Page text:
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Where content meets technology

Apr 16, 2007

Alternatives to Commercially Licensed Software

Last week, I was in San Francisco at the Gilbane Conference on Content Technologies. Like all Gilbane conferences, I enjoyed attending the sessions and getting together with my friends in the industry. My panel was on "Different Approaches to Purchasing a CMS: Open Source vs. SaaS/ASP vs. Licensed." (my slides). Speaking with me were Kevin Cochrane (VP of Web Content Management at Alfresco) and Jim Howard (CEO of CrownPeak). If you didn't make it, here is what you missed....

I lead off with a presentation saying that commercially licensed software, SaaS, and open source software all have their strengths and serve different kinds of customers doing different kinds of things. I got a good amount of head nodding some good note scribbling but I didn't change anyone's world. (If you were there, tell me if I changed your world.)

Then Kevin got up and the man was on fire. His presentation was about how traditionally licensed proprietary software was dead and open source was the wave of the future. He was banging on the podium (so much so that the moderator whose laptop we were borrowing was concerned for her computer) talking about the corruption and arrogance of commercial software. Kevin was one of the early guys at Interwoven and recently left to join Alfresco so he had the authority of an insider whistle-blower. He even pulled up a picture of a Gandhi and the quote "First they ignore you, then they laugh at you, then they fight you, then you win." Kevin got the audience pretty fired up and lots of people were asking how to get Alfresco.

I think one of Kevin's best points was the different economics of open source software. Commercial software is a sales driven business. Sales people stand in between the customer and the software (sometimes creating a barrier) and earn big commissions on every license that they sell (maybe not the $1MM bonuses that Kevin talked about but they can be pretty high because the variable cost of a license is very low). The open source model uses open source licensing to distribute the software. Anyone can download it and form their own opinion of whether it is a good fit for their business. Customers can also decide whether they would get value out of a support and maintenance package that the open source vendor sells. That said, not all companies are well positioned to participate in this kind of sales process. Many customers like having sales guys and sales engineers to bring the information to them. They like someone to do demos for them and to fill out their 30 page request for information (RFI). I would say that this kind of company would not be a good candidate for open source. To realize the benefits of open source, you need to be more proactive and can't rely on a sales team to bring the product to you.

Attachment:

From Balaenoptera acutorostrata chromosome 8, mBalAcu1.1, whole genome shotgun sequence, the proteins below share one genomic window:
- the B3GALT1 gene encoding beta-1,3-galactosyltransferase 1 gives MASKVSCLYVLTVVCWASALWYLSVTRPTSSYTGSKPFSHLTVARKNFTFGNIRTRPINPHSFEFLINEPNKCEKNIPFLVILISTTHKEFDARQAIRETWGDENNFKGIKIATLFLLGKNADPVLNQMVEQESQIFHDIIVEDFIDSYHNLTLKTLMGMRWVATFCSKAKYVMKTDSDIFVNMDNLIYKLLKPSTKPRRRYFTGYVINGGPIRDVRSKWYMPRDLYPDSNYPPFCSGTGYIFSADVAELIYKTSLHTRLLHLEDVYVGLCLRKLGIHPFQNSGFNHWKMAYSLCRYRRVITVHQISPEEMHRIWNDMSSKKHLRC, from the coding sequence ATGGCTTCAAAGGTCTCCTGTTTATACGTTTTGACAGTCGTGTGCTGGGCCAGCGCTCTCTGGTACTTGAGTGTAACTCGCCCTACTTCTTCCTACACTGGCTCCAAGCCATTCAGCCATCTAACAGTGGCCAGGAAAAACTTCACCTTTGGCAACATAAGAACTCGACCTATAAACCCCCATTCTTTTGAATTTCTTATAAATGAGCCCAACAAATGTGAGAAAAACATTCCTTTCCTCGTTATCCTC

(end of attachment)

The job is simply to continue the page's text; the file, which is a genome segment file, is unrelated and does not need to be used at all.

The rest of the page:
Jim talked about how content management vendors should take more responsibility in customers overall success with content management - not just focus on the success of the implementation. He talked about how companies succeed or fail with content management after deployment when they are trying to use and adapt the system. I agree with his point that SaaS is very well positioned to facilitate ongoing success with content management. They can, for example, monitor who is being naughty and nice with the system or whether the software is being used at all. Of course, different SaaS vendors are going to provide different levels of hand holding. Not all customers want or would be able to afford someone observing every action, poised to intercede at the first sign of user confusion.

I think open source and proprietary software companies could do a better job providing this support as well. My old colleague Nathan Rawlins and his employer, Serena Software published a book Web Content Management for Dummies. Aside from the fact that all the screenshots are of their Collage product, the book is product-neutral and has some very good advice. Open source projects do their part with community generated add-on modules. Plus, the absence of license costs frees up resources for things like training and coaching. There is also an opportunity to build communities of business users that might derive a similar benefit to what the developers enjoy. The Drupal and Plone communities are talking about these opportunities and are having mixed success.

Jim also raised the very valid point that managing content management systems are expensive no matter what way you slice it. In addition supporting the infrastructure (servers, rack space in a data center, bandwidth), you also need people who can monitor the system and correct issues as they arise. Some companies already have these resources. For example, at Optaros, we already had the infrastructure and the staff who knew the technology. Those kinds of companies tend to derive less value from the SaaS model because they need to make the investment in people and infrastructure whether they host their CMS or not.

Those who were hoping to see contention between the panelists were probably disappointed. No Springer-style bouncers were needed. Kevin said there are many customers that would do better on a SaaS model than to use open source. Jim said that SaaS is not for everyone and some companies want the control and responsibility that open source allows. If they do this session again, I hope that the Gilbane folks put someone from a commercial proprietary software company on the panel. Put Kevin up there with an Interwoven sales guy. That would be fun.